Mega-builder Larry Murren, whose company (MGM Mirage) opened the "largest privately funded construction project in U.S. history" told WSJ (the Wall Street Journal Magazine) that if he had to do it all over again, he would reconsider the condo-residential component of the project. “We would have built about half of those units” at the new $8.5 billion "City Center" development.
The less than stellar performance condominium sales in the project was reported by the Las Vegas Review Journal, which indicated that only 78 of the project's approximately 675 condominium units have sold. MGM Mirage is not alone in this plight. The Review Journal further notes that Las Vegas has a reports a 250 month or nearly 21 year supply of unsold condominium units. This means that some of today's unsold units could still be on the market for parents in a suburban Las Vegas house to move to when their newborn heads off to college. These numbers qualify Las Vegas for finals of the Condo Bust World Cup, against other strong competitors Miami and Dubai.
Murren credits a mixed-use symposium as the inspiration for City Center. Murren would not be the first developer to have been smitten by over-promotion of condominium market prospects. However the balance of Center City (shopping, entertainment, hotels and casinos) appears to be doing far better than the condominium element.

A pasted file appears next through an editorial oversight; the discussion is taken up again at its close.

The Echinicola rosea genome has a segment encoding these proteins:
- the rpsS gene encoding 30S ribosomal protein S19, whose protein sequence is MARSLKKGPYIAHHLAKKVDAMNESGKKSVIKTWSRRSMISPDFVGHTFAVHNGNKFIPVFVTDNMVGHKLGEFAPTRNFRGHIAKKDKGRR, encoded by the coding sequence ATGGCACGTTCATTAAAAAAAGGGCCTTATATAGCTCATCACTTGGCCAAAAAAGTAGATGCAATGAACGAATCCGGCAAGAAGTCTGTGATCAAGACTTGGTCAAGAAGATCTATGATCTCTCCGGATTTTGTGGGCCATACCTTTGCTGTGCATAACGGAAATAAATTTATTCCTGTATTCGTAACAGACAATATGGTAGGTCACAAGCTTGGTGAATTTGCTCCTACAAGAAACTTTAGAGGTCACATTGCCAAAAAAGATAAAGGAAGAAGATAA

Second thoughts have been occuring to a number of additional central city condominium developers around the nation as the central city condominium market continues its meltdown. The most recent evidence comes with condo auctions in the cores of Baltimore, St. Petersburg and Boston.
In Baltimore, Pier Homes at Harborview has scheduled an auction of new units with minimum bids discounted from 55% to 75% below list prices. This means that the minimum bid, the Baltimore Sun indicates that only half of the units (completed two years ago) have been sold.
In St. Petersburg, units in the 36-story Signature Place condominium tower were auctioned last month, with average bid prices 50% off the previous list prices. The Boston Globe indicates that "another" condo/loft auction is to occur in that city on June 26, with minimum bid prices up to 60% off list.
The extraordinary risk of the central city condominium market was summarized by Larry Murphy, a Las Vegas real estate analyst: "It takes two to three years to build a high-rise project, and it can't be done in phases like a new-home subdivision. All of the units have to be built at once." He further noted that "Most of the units are sold within the first three months of completion. After that, sales drop off dramatically." These inherent complexities of the condominium market will not be solved by mixed use seminars.